What we have here is a [near-deadly] failure to communicate (Metacam reactions, redux)
Last I spoke of Metacam in any detail it was to describe how helpful the manufacturer (Boehringer-Ingelheim) was after one of my canine patients (allegedly) experienced an adverse reaction to it. The B-I folks rolled up their sleeves and helped out on this one.
Turns out it was a gall bladder problem my patient was suffering. Though it had absolutely zero to do with the Metacam (contrary to the owner’s fervent belief) the manufacturer paid for the diagnostics.
This time was different. The manufacturer need not have been consulted over the near-death of my feline Metacam recipient. After all, the drug did exactly what the company said it would…when administered incorrectly.
The near-deadly experience was an unfortunate misunderstanding of the garden variety, the kind that only occurs when stress mingles with the auditory senses to garble any meaning destined for delivery.
We vets expect that to occur, which is why we make several passes at communicating the most crucial information:
1-We lay it out in plain language in the exam room.
2-We highlight the key points with verbal exclamation points.
3-We write it down in the owner’s take-home instructions (on the invoice or a hand-written note).
4-If it’s a drug we’re talking about we write it again on the prescription label.
5-If there’s a serious caution involved, as with off-label drug use or side-effect prone meds, we’ll explicitly explain the drug’s approval status and describe the symptoms of a drug reaction in detail. I’ll even visually describe how the drug is to be administered with the dosing syringe or tablet in hand so I have personal confirmation of their understanding.
So here comes the story:
Despite checking off every point in this plan when I prescribed a low dose of oral Metacam (every three days) to a severely arthritic kitty (who was unhelped by other means) his mom didn’t hear me quite right. She gave the Metacam daily in spite of what I felt were fairly dire warnings.
When I called a few days later to see how the kitty was doing his owner gave glowing reviews to kitty’s performance—pain-wise. Did I think to ask how the meds were being administered? Nope…not that time. But I did ask her to dial down the dose if tolerably possible.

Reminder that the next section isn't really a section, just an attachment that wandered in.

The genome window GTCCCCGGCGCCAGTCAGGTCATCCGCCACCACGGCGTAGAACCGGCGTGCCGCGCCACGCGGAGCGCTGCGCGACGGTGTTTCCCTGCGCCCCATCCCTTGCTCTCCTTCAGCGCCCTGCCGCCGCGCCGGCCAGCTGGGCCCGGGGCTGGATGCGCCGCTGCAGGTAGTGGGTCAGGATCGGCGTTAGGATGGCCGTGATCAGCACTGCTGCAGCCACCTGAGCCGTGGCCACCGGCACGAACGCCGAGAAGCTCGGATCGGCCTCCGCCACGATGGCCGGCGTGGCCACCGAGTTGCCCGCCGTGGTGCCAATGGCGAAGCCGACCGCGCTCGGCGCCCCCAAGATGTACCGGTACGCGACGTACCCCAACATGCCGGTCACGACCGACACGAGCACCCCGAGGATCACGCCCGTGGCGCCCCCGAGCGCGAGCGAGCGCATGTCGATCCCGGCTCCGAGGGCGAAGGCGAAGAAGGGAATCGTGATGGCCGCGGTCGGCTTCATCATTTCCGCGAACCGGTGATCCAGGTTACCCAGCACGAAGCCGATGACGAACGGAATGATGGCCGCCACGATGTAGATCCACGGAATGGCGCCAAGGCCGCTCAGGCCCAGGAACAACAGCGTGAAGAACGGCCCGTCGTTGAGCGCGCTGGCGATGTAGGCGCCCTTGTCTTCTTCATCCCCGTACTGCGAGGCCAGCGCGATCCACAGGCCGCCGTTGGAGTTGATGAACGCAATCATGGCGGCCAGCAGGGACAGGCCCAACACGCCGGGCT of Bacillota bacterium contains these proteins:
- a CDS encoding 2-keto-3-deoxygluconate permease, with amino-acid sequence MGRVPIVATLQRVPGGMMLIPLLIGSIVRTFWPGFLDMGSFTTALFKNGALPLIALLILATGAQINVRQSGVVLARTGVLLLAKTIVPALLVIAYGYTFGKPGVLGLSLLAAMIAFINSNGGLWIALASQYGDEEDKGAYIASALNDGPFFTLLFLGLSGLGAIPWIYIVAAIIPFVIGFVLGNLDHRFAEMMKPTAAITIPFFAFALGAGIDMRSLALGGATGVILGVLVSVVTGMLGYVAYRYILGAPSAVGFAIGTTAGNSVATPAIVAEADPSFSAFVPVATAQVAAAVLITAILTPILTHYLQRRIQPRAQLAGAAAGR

It was when she called back a week later with questions about an un-hungry cat that I knew we were in trouble. Turns out she was dosing him daily…until I asked her to relax it a bit (assuming she’d go from three days to four between doses, not from 24 to 36 hour intervals, as was the case). Two weeks of Metacam doses at least 36 hours apart. Ouch!
So sad… The bloodwork was depressingly indicative of kidney toxicity (typical for this non-steroidal anti-inflammatory drug’s more long-term effects). Four days of hospitalization with full-throttle fluids and just-in-case stomach drugs have helped—but we’re still unsure of his ultimate outcome.
Depressing, right? …and nerve-racking , too. Though the kitty’s trouble is stressful enough, I also worried that I’d missed in my delivery of the crucial take-home points. If so I’d ultimately be responsible for his untimely demise…no two ways about it.
So for three sleepless nights in a row I took my memory through the five-point checklist above. I made sure I recalled verbalizing every single point. I think I remembered doing everything just right, though by this time my obsessiveness and its effect on my sleep/wake cycle might well have manufactured some conscience-easing memories. Who knows?
Nonetheless, I do know one thing: My next attempt at off-label drug use with an NSAID like Metacam will include a signature—the owner’s, explaining they comprehend the toxicity of the drug, know how to administer it and pledge to remain vigilant for its side effects.
No, it’s not because I’m a legal-minded vet afraid of being accused of wrongdoing. And no, it’s not because I don’t trust my clients. Instead, it’s a nod to my own fallibility as well as my clients.’ After all, we’re only human. Forgetting, not communicating well and/or not understanding something properly during an emotional moment is a veritable epidemic in healthcare settings. It could happen to anyone. I just don’t want it happening to me if I can help it.